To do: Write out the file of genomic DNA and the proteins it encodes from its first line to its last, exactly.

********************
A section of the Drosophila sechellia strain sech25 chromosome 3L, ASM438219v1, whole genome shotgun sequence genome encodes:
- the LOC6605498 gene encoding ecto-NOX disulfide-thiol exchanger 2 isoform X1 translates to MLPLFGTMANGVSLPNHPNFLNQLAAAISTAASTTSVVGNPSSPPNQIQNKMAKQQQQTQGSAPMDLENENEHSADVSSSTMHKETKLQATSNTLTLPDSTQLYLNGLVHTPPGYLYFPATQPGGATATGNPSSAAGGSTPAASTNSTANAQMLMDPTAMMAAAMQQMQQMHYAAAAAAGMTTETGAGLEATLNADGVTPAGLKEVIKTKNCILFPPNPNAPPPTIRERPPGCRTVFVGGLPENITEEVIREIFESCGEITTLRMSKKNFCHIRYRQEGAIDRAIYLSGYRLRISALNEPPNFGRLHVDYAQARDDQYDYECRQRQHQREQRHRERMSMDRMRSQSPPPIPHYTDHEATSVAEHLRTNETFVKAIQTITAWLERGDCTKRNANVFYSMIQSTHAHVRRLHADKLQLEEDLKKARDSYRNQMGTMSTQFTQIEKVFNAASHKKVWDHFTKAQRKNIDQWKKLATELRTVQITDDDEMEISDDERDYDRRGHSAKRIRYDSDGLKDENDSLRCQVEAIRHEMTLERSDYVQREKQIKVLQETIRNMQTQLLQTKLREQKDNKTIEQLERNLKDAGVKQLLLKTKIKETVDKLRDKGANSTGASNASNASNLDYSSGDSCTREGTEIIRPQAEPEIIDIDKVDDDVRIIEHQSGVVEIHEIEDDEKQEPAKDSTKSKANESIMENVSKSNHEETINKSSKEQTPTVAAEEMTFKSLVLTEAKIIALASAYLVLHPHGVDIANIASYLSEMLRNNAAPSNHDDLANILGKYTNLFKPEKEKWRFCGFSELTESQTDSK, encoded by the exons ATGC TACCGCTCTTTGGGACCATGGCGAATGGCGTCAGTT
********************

A section of the Drosophila sechellia strain sech25 chromosome 3L, ASM438219v1, whole genome shotgun sequence genome encodes:
- the LOC6605498 gene encoding ecto-NOX disulfide-thiol exchanger 2 isoform X1 translates to MLPLFGTMANGVSLPNHPNFLNQLAAAISTAASTTSVVGNPSSPPNQIQNKMAKQQQQTQGSAPMDLENENEHSADVSSSTMHKETKLQATSNTLTLPDSTQLYLNGLVHTPPGYLYFPATQPGGATATGNPSSAAGGSTPAASTNSTANAQMLMDPTAMMAAAMQQMQQMHYAAAAAAGMTTETGAGLEATLNADGVTPAGLKEVIKTKNCILFPPNPNAPPPTIRERPPGCRTVFVGGLPENITEEVIREIFESCGEITTLRMSKKNFCHIRYRQEGAIDRAIYLSGYRLRISALNEPPNFGRLHVDYAQARDDQYDYECRQRQHQREQRHRERMSMDRMRSQSPPPIPHYTDHEATSVAEHLRTNETFVKAIQTITAWLERGDCTKRNANVFYSMIQSTHAHVRRLHADKLQLEEDLKKARDSYRNQMGTMSTQFTQIEKVFNAASHKKVWDHFTKAQRKNIDQWKKLATELRTVQITDDDEMEISDDERDYDRRGHSAKRIRYDSDGLKDENDSLRCQVEAIRHEMTLERSDYVQREKQIKVLQETIRNMQTQLLQTKLREQKDNKTIEQLERNLKDAGVKQLLLKTKIKETVDKLRDKGANSTGASNASNASNLDYSSGDSCTREGTEIIRPQAEPEIIDIDKVDDDVRIIEHQSGVVEIHEIEDDEKQEPAKDSTKSKANESIMENVSKSNHEETINKSSKEQTPTVAAEEMTFKSLVLTEAKIIALASAYLVLHPHGVDIANIASYLSEMLRNNAAPSNHDDLANILGKYTNLFKPEKEKWRFCGFSELTESQTDSK, encoded by the exons ATGC TACCGCTCTTTGGGACCATGGCGAATGGCGTCAGTT